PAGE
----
Ever since the first direct-to-consumer mail order catalogue in 1872, marketers have been on a quest, and successfully, to better understand their customers and reach them in a more direct and personal way, irrespective of the media channel. Today, marketers are waking up and wondering where their customers have gone. According to eMarketer, consumers are now spending 23% of their media time on smartphones and tablets. For many marketers who lack thorough mobile and cross-device strategies, this is the equivalent of going dark.
As few as two years ago, the mobile ecosystem was still finding its way - identifying mobile audiences was a major challenge. Back then, buyers were afforded little ability to accurately target mobile audiences across scattered mobile web and in-app inventory. Fast forward to today and things have massively evolved thanks to mobile-first technologies that reliably identify mobile audiences, even as users move between app and web environments.
With this opportunity comes a new challenge - there is now more data available to advertisers than ever before but knowing what to do with it isn’t so obvious. The real problem here is that many advertisers are ignoring the value of their customer and campaign data, thereby losing a critical competitive advantage to savvy competitors. Advertisers need to get out of the traditional media centrifuge and seize the mobile opportunity.
The cross-device jump
In a mobile-first world, advertisers can uniquely leverage audience data across multiple screens, making their advertising more targeted, relevant and effective in unprecedented ways. By helping understand the interplay between device, location, environment and behavior, mobile unveils unique audience insights that simply cannot be derived from desktop. Mobile advertising reaches audiences on the move – serving people with hyper relevant, geo-targeted campaigns. Sitting in an airport waiting for your luggage en route to a conference? That’s a great opportunity for Avis to deliver ads promoting their new executive fleet directly to your smartphone.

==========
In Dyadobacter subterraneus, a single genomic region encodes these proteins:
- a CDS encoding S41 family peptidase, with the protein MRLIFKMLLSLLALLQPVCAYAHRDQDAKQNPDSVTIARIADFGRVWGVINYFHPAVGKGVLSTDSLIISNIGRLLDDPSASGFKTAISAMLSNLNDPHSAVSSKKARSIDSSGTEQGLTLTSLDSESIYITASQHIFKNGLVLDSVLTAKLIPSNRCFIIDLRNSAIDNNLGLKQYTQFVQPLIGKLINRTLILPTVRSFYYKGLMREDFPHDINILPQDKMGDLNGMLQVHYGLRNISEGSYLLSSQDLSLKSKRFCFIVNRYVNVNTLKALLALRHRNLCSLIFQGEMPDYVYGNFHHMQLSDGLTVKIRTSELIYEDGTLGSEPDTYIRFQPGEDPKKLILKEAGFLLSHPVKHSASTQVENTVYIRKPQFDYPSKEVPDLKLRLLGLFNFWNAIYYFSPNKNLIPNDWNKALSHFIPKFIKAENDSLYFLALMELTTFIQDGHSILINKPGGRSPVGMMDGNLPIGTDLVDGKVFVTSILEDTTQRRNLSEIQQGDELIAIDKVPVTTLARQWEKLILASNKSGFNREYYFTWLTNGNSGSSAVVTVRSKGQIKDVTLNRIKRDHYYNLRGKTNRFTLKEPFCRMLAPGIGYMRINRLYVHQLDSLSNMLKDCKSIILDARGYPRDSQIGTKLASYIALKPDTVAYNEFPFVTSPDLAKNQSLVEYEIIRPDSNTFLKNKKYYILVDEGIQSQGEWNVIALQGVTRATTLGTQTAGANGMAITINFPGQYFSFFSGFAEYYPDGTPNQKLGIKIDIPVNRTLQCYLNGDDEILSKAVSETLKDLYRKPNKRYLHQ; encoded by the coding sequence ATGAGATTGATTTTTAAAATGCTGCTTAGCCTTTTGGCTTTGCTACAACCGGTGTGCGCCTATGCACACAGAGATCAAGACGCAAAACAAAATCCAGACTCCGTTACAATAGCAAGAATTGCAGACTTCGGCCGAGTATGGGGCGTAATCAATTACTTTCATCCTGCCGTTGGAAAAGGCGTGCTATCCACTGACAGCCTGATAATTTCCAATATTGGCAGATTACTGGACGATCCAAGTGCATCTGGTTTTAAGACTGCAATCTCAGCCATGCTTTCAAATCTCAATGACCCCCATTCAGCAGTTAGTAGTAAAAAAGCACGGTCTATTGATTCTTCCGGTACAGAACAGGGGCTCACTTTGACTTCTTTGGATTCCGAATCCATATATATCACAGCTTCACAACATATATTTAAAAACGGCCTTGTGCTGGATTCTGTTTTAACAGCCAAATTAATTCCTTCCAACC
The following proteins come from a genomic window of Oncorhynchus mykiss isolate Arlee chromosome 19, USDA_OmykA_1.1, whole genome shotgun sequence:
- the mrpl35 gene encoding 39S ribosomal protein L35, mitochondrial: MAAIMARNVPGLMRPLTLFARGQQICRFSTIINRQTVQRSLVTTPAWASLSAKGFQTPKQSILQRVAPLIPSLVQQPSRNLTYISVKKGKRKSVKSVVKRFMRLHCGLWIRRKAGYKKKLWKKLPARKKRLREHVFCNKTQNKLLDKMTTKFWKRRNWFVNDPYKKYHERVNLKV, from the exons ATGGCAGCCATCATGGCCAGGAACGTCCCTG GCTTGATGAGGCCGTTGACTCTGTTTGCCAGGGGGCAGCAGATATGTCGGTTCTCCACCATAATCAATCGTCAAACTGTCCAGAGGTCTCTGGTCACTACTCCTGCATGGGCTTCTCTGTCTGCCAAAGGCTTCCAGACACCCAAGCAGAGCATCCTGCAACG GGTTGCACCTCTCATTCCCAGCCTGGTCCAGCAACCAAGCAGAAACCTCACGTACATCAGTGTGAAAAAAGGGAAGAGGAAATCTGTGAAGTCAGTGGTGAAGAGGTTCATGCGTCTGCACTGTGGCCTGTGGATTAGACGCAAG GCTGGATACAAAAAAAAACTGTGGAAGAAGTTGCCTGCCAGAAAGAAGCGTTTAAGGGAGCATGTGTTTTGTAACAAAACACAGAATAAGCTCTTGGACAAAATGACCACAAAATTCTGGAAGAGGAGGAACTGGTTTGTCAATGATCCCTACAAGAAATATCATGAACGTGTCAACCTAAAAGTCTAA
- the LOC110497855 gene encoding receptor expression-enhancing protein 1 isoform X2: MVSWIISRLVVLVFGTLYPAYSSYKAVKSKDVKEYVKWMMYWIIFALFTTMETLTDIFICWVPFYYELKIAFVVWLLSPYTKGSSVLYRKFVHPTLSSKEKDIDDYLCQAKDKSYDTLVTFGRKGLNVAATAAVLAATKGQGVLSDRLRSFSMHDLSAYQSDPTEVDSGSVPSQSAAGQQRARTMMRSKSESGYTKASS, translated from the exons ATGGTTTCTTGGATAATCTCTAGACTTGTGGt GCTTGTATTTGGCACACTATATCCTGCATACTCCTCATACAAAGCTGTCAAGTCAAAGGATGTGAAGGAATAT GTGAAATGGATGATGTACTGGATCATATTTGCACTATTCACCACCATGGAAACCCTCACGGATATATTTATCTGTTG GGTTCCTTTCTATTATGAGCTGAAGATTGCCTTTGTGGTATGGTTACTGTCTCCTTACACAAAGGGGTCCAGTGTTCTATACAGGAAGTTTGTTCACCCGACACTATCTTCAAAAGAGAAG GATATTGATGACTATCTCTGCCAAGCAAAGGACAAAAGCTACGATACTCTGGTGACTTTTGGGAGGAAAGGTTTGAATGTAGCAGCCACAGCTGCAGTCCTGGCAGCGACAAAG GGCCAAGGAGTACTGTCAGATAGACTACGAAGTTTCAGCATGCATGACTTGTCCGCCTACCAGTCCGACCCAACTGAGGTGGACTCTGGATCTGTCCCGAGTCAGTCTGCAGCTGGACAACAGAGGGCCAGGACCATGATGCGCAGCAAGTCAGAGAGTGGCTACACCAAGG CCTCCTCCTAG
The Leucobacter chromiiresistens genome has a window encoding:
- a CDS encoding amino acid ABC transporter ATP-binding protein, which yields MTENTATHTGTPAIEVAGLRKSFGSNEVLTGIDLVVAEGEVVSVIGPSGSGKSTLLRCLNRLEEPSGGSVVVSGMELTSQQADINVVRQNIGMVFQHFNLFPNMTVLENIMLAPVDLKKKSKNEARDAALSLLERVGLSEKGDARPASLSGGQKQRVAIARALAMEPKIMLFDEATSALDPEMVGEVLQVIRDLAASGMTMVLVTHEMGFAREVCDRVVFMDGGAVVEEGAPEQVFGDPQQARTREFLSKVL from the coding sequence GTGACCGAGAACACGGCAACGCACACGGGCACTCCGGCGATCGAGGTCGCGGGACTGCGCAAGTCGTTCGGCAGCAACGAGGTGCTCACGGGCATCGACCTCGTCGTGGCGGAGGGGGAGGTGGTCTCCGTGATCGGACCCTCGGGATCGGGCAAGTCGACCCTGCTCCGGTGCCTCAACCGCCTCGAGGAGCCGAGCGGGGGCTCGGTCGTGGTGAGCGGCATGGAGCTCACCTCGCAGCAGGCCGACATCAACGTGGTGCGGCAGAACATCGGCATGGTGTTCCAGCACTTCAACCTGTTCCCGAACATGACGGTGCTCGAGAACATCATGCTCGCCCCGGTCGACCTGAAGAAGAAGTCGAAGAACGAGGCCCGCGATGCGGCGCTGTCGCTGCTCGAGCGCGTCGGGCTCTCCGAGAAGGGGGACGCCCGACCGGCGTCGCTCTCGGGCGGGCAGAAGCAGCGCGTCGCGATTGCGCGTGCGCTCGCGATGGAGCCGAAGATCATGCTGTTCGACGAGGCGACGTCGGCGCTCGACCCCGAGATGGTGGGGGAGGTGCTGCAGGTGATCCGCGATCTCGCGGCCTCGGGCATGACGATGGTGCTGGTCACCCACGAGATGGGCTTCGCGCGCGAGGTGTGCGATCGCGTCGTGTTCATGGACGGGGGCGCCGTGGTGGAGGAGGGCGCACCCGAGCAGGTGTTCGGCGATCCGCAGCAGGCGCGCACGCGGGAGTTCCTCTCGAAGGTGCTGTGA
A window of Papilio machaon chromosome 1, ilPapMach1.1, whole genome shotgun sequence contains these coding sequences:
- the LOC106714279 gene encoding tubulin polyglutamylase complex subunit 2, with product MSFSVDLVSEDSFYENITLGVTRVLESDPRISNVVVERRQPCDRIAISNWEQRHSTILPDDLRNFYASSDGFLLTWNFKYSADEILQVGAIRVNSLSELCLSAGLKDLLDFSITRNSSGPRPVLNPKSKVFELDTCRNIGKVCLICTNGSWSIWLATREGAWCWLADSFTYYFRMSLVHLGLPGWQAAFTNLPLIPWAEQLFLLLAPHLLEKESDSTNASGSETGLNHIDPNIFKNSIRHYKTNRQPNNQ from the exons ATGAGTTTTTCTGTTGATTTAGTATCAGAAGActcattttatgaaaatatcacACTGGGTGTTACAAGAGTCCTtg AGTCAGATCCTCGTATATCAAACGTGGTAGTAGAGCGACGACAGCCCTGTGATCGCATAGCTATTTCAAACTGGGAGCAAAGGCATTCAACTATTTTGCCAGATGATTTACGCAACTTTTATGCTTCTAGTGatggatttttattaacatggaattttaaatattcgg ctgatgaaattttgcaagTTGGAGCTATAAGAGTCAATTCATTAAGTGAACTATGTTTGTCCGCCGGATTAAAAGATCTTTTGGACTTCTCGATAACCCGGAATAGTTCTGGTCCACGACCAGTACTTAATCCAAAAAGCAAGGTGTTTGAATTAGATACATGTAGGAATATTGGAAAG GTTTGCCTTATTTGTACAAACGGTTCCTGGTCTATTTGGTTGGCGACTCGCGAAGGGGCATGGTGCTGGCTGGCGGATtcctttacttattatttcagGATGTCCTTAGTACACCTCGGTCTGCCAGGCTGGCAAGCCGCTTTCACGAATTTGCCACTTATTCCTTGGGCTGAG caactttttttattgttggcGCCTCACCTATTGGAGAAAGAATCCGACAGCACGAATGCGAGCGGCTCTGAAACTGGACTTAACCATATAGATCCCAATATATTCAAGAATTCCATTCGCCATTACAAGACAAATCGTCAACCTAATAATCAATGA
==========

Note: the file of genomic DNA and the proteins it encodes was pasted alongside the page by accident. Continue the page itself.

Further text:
This is all made possible by statistical identification technologies; the made-for-mobile targeting that relies on statistical equations to determine audiences in a non-personally identifiable manner. While Facebook and Google rely on user logins to identify audiences across mobile and desktop devices, statistical ID is the process of connecting dozens of anonymized data points, tied to key anchor data points at the mobile device level. Identification is not reliant on the cookie, and this requires that advertisers change the way they think about mobile targeting.
By pairing statistical identification with transparent programmatic buying technologies, advertisers and their agencies are now geared up to reach their multi-screen consumers with the right message, no matter the device. Moving forward, benefiting from the deluge of big data requires both the technology and the tools to understand it.
The data goldmine
Owning first party data is just the beginning, marketers face the challenge of deciding what to do with the vast amounts of data collected from their customers via mobile devices. Do we store it? Use it? Sell it? The answer could be all three.
Data is not inherently valuable, it needs to yield actionable insights and ultimately drive revenue for marketers. Transforming data into gold is no easy task - this can only be achieved by working with truly self-service, transparent technology platforms where buyers own and control their data, while generating new insights from every impression, click and conversion. Whether first-party (advertiser or publisher-driven), second-party (proprietary insights leveraged from campaigns), or third-party acquired data, it’s crucial for buyers to process, combine and analyze this information in a safe and controlled way, conscious of how these customer insights feed into a larger data-strategy.
The ability to activate and model data will soon become a requirement from both buyers and sellers. By this, I mean the ability for businesses rich in desktop customer and campaign data assets to map their audiences across to mobile, thereby unifying their audiences. Innovation will come from agencies, agency trading desks, large retailers and other advertisers rich in CRM data - not to mention publishers with highly engaged, cross-device audiences. Data owners must harness the power of open platforms to help them build unique trading capabilities in mobile and by extension, cross-device advertising.
Maintaining control and data ownership will be critical. Time and time again we see instances of leaked customer information, or data leaking in a way that benefits competitors. Data owners need to wake up and ask their advertising partners a tough question: How is my data handled, and how can you help me build value from my media buy?
Established players and new entrants are desperate to better understand changing audience dynamics and to do so, it’s crucial that advertisers take control of their valuable data. It’s no longer enough for data to be shuffled around, there needs to be an aligned data strategy between advertisers and their respective media buyers. The future of data-driven ad buying lies in open technology and self-service platforms where advertisers can benefit from the transparency, customization, and control offered by a true data driven model. Done right, the future of multi-screen advertising looks very smart indeed.